Meta-Analysis of Extant Data Makes Evaluations More Rigorous and Affordable
Trying to make your evaluation more rigorous while limiting costs? Struggling with small sample sizes? Westat Senior Study Directors Tom Munk, Ph.D., and Elaine Carlson, Ph.D., are among the authors of a new article: “Using state data sets and meta-analysis of low-powered studies to evaluate a school-based dropout prevention program for students with disabilities.” The article research demonstrates the use of extant state data and meta-analysis for the evaluation of a dropout prevention program for students with disabilities.
The article notes that extant state data provides
- A good source for evaluation of school-based interventions
- Valid pre- and post-intervention outcomes
- Good matches for treatment school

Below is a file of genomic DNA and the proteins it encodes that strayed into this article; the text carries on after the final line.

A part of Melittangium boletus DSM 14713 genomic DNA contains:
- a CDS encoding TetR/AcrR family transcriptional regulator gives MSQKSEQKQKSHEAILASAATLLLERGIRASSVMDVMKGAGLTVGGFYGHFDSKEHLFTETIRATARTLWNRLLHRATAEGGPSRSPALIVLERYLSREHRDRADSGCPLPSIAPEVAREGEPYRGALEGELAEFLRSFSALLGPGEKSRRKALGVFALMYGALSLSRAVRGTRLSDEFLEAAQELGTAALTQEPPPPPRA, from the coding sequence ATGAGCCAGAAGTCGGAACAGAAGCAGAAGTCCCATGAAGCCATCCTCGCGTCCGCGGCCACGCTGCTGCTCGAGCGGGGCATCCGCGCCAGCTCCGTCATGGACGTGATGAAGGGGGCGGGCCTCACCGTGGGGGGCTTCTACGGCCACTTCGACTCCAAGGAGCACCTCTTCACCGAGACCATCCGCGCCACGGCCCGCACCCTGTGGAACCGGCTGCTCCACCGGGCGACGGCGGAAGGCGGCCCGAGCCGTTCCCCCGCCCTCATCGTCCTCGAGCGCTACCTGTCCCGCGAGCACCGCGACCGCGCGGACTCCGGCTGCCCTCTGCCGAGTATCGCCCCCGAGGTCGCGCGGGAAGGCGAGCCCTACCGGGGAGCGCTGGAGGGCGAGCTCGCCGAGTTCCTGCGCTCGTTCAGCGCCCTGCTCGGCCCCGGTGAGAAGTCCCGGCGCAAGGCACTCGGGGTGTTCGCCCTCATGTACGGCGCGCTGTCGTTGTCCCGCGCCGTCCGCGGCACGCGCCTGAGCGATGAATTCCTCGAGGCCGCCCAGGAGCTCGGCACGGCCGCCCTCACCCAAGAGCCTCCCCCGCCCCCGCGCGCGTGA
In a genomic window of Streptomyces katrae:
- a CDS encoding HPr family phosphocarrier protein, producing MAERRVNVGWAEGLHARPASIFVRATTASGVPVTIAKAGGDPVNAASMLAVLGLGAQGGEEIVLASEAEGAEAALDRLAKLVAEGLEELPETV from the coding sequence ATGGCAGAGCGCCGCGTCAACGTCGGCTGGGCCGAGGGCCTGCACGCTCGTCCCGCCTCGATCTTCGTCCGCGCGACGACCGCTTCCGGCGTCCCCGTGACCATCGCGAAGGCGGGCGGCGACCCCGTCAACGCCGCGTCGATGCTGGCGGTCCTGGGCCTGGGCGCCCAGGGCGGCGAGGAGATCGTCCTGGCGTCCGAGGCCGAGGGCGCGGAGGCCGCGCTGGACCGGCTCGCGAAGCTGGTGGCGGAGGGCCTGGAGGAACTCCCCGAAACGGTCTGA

Also, meta-analytic methods can overcome differences in data availability across states.
“State agencies collect all sorts of administrative data that are suitable outcome measures in program evaluations. Administrative data can also be useful for selecting matched comparison groups in quasi-experimental designs,” says Dr. Munk. “In an evaluation of dropout prevention programs, we combined administrative data from several states using meta-analysis. This approach offered more power than a study in a single state.”
The research was completed for the U.S. Department of Education's Office of Special Education Programs (OSEP) Center to Improve Program & Project Performance Site (CIPP).